In the 1956 preface to his 1944 class, Road to Serfdom, F.A. Hayek made this comment:
But there are many ways in which we can work toward the same goal, and in the present state of opinion there is some danger that our impatience for quick results may lead us to choose instruments which, though perhaps more efficient for achieving the particular ends, are not compatible with the preservation of a free society.
I enjoy Hayek’s words because they ring so true in my experience with driving change. It seems often I am discussing–okay, defending–the perceived inefficiency and prolonged delays caused when driving change.
“We need this result now. We don’t have time to ask them to participate. I’m going to tell them what to do!”
“Everyone on your team isn’t a star performer. You could be more efficient if you refused to let that person participate.”
How about this:
You can’t make the change now, even with your orders because you’ve dulled the ability in your people to watch for these problems for you and solve them before you find them. You’ve taught them to wait for orders and they wait. Now your problem is that the organization only changes as fast as your brain can comprehend a problem, turn it into detailed instructions, and follow around all your employees checking on their compliance. That might work well in a an organization of five, but how does it scale to 50, 500 or 5,000?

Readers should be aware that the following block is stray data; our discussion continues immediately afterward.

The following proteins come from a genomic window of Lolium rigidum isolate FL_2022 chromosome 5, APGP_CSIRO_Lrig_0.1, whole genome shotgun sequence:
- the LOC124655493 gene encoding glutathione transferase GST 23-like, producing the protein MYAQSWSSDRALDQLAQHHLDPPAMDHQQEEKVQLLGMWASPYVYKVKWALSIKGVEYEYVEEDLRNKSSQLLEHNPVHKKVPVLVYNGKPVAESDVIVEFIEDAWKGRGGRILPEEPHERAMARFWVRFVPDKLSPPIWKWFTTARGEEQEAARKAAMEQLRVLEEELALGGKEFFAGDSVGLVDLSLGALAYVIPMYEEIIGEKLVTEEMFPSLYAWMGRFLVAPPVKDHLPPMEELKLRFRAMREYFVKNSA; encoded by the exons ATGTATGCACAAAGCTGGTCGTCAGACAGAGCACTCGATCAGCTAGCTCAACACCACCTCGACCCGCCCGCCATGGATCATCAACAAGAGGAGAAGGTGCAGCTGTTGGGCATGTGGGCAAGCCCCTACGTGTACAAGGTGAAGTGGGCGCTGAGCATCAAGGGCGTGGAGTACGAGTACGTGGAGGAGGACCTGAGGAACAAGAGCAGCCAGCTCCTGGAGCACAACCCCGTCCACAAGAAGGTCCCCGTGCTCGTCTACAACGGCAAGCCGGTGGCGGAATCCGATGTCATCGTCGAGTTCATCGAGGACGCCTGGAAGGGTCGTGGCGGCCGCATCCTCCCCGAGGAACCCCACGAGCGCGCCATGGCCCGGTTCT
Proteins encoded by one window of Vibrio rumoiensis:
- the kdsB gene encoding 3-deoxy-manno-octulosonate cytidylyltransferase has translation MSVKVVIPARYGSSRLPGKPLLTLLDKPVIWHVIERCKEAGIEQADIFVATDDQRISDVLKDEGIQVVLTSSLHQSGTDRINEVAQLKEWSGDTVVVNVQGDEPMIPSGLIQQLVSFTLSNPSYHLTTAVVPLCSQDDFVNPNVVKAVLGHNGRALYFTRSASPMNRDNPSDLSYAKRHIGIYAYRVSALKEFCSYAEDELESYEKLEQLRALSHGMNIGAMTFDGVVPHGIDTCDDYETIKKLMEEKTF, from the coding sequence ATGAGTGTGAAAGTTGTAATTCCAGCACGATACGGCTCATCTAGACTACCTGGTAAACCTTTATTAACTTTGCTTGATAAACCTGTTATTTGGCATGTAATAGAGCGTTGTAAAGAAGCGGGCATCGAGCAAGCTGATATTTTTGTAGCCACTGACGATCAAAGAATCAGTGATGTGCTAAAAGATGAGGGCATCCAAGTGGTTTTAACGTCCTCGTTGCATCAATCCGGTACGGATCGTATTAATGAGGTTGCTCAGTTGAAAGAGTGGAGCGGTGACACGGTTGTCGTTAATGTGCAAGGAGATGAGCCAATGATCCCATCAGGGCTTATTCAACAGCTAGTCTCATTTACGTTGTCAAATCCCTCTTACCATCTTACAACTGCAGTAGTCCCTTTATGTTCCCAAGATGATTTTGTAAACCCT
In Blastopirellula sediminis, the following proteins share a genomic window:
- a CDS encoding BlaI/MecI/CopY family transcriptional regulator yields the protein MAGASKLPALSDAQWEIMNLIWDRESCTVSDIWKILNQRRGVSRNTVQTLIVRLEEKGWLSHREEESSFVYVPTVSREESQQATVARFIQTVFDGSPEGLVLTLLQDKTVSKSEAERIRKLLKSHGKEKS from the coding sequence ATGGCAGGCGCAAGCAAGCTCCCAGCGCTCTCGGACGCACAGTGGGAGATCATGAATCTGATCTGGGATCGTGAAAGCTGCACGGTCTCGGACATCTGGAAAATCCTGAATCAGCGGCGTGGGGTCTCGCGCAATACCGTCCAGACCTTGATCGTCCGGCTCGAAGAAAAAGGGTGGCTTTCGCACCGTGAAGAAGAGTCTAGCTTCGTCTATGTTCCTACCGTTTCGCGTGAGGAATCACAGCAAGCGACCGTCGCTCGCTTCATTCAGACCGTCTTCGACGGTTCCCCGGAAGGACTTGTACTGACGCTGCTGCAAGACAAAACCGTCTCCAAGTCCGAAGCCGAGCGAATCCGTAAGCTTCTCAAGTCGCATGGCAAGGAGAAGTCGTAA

And, you don’t have a team of “star performers” even when you pick the team, because while past results may be a good indicator of future performance, they aren’t the only indicators. I’d warn you especially if you look at past performance in a follow-all-orders culture as how you determine who is the likely “star performer” on a new sort of team. Often you’ll find your future stars among the people (if any haven’t already left your organization) who bristle at your controls and figure out a way to just-barely-comply with your orders so they can deliver you not the one magnitude outcome you wanted but the ten others you’d never have seen coming.
Hayek wrote of the guile of–and ultimate destruction in–man’s belief that he could, through any kind of planning, dictate and direct the independent actions of other men. Though Hayek wrote his book in 1944, few have learned the lessons he taught.
For my engineering friends, consider Hayek’s lesson a simple inverse rule:
The amount of power you give up over others…is inversely proportional to…the amount of return you’ll get from those freed peoples.
Less control = greater success.
More freedom = great outcomes (for the organization and the individuals).
Many people have lived in countries and organizations that believed in driving people. And, many have been freed from them, learning to live lives where they drive change.
Why not choose the free life for yourself and for those around you?